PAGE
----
The bells of St. Anne’s Episcopal Church tolled for four minutes as a crowd gathered to stand in silence and reflect on that day 400 years ago when African slaves first arrived in England’s American colonies.
Late August sunlight and a strong breeze hinted at fall’s fast approach as the bells rang out, competing with the sounds of the city that would not be silent even on a Sunday afternoon.
Bells rang not just at St. Anne’s, but at other churches throughout the country as part of the National Park Service’s planned commemorative observances, which began at 3 p.m. local time. This national bell ringing was among the events on a Day of Healing marking an event that foreshadowed centuries of struggle for African Americans.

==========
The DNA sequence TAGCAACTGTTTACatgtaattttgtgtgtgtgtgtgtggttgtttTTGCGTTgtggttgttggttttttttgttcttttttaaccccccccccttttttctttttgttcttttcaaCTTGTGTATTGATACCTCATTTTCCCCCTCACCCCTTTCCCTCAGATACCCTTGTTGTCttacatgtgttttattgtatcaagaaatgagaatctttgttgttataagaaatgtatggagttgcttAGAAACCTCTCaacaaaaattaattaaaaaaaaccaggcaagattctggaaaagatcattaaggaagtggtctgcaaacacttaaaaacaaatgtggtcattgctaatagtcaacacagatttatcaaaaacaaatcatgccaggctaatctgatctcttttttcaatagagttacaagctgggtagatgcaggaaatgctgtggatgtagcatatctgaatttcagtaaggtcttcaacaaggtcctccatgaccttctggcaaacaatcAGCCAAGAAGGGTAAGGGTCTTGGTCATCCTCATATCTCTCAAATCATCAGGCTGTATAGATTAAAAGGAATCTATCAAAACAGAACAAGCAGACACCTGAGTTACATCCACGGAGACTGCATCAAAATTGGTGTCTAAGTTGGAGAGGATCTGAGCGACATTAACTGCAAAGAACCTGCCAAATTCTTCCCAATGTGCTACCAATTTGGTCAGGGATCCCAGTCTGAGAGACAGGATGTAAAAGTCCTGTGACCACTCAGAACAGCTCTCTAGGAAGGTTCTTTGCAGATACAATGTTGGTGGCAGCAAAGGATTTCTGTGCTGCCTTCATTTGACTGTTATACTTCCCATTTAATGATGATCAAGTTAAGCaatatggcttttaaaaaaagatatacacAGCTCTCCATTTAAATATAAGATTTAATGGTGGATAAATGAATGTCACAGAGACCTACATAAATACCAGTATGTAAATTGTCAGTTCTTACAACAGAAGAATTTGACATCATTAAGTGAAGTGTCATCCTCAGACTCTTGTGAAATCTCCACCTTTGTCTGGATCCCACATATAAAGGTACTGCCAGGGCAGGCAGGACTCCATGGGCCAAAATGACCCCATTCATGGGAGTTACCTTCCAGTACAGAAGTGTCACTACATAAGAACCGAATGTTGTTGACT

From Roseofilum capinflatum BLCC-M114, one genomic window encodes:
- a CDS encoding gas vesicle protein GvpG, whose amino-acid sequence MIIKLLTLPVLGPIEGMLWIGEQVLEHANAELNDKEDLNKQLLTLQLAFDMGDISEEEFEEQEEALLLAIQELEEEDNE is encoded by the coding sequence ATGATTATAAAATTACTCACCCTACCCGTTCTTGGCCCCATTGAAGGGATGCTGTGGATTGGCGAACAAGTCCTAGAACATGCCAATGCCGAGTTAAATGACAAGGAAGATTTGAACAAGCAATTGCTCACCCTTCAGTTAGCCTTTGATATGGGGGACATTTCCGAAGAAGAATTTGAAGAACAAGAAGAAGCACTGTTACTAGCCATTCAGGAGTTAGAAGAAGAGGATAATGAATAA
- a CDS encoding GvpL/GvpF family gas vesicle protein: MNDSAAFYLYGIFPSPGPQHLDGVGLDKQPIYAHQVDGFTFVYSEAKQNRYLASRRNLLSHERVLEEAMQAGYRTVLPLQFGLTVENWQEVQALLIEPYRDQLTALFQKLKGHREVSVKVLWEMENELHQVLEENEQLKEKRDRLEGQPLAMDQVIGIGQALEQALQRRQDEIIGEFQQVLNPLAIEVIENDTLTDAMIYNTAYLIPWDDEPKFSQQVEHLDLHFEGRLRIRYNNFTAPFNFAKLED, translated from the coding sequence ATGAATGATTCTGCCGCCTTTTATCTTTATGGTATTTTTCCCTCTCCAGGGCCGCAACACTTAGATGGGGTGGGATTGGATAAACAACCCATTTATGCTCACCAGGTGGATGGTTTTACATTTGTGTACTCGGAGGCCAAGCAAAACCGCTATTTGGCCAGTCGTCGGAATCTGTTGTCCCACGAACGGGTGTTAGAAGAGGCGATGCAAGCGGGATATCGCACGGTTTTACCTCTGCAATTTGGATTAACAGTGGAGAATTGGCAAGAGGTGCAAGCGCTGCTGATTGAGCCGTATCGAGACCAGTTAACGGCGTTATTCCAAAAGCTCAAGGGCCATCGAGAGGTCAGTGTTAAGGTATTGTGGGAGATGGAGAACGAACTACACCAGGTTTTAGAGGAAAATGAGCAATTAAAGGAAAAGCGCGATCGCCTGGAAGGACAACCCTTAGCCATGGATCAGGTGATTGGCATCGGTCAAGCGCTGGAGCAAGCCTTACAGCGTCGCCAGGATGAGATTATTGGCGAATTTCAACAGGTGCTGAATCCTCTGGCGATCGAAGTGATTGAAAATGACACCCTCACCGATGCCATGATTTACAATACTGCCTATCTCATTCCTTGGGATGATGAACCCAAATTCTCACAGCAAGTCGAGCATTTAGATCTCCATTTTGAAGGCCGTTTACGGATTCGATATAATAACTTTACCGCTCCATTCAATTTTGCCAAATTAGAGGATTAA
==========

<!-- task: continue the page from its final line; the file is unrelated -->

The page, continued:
Ryan Boucher, a park service employee who also grew up at St. Anne’s, tolled the bells. St. Anne’s often partners with the park service, such as at the July 3rd reading of Frederick Douglass’s oration “What to the Slave is the Fourth of July?” This time the partnership came with encouragement from Episcopal Presiding Bishop Michael Curry.